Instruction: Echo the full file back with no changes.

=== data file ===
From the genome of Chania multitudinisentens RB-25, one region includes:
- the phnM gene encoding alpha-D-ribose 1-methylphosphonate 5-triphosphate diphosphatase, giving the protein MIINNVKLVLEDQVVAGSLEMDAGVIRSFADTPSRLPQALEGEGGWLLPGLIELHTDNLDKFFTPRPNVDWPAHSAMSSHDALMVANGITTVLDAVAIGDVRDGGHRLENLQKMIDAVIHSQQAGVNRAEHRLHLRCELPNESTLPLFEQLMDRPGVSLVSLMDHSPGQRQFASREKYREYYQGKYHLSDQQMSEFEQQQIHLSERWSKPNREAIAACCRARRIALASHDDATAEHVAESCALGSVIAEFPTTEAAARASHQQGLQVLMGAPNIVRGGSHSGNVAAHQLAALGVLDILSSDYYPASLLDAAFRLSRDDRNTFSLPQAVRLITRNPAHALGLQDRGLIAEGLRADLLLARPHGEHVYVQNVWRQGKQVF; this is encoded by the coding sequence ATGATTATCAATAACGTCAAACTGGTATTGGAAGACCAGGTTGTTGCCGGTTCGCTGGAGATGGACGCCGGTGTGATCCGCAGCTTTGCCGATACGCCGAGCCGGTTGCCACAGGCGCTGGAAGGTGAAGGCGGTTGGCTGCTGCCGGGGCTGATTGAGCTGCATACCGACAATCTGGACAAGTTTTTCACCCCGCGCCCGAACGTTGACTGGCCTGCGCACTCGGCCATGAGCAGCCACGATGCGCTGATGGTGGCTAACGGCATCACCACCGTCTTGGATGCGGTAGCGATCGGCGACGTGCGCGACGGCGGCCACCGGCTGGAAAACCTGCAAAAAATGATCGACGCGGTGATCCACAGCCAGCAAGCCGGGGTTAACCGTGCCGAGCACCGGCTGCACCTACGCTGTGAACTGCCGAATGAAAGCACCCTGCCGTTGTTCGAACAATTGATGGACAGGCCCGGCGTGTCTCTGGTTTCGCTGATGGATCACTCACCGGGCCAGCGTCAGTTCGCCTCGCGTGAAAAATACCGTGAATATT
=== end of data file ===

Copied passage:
From the genome of Chania multitudinisentens RB-25, one region includes:
- the phnM gene encoding alpha-D-ribose 1-methylphosphonate 5-triphosphate diphosphatase, giving the protein MIINNVKLVLEDQVVAGSLEMDAGVIRSFADTPSRLPQALEGEGGWLLPGLIELHTDNLDKFFTPRPNVDWPAHSAMSSHDALMVANGITTVLDAVAIGDVRDGGHRLENLQKMIDAVIHSQQAGVNRAEHRLHLRCELPNESTLPLFEQLMDRPGVSLVSLMDHSPGQRQFASREKYREYYQGKYHLSDQQMSEFEQQQIHLSERWSKPNREAIAACCRARRIALASHDDATAEHVAESCALGSVIAEFPTTEAAARASHQQGLQVLMGAPNIVRGGSHSGNVAAHQLAALGVLDILSSDYYPASLLDAAFRLSRDDRNTFSLPQAVRLITRNPAHALGLQDRGLIAEGLRADLLLARPHGEHVYVQNVWRQGKQVF; this is encoded by the coding sequence ATGATTATCAATAACGTCAAACTGGTATTGGAAGACCAGGTTGTTGCCGGTTCGCTGGAGATGGACGCCGGTGTGATCCGCAGCTTTGCCGATACGCCGAGCCGGTTGCCACAGGCGCTGGAAGGTGAAGGCGGTTGGCTGCTGCCGGGGCTGATTGAGCTGCATACCGACAATCTGGACAAGTTTTTCACCCCGCGCCCGAACGTTGACTGGCCTGCGCACTCGGCCATGAGCAGCCACGATGCGCTGATGGTGGCTAACGGCATCACCACCGTCTTGGATGCGGTAGCGATCGGCGACGTGCGCGACGGCGGCCACCGGCTGGAAAACCTGCAAAAAATGATCGACGCGGTGATCCACAGCCAGCAAGCCGGGGTTAACCGTGCCGAGCACCGGCTGCACCTACGCTGTGAACTGCCGAATGAAAGCACCCTGCCGTTGTTCGAACAATTGATGGACAGGCCCGGCGTGTCTCTGGTTTCGCTGATGGATCACTCACCGGGCCAGCGTCAGTTCGCCTCGCGTGAAAAATACCGTGAATATT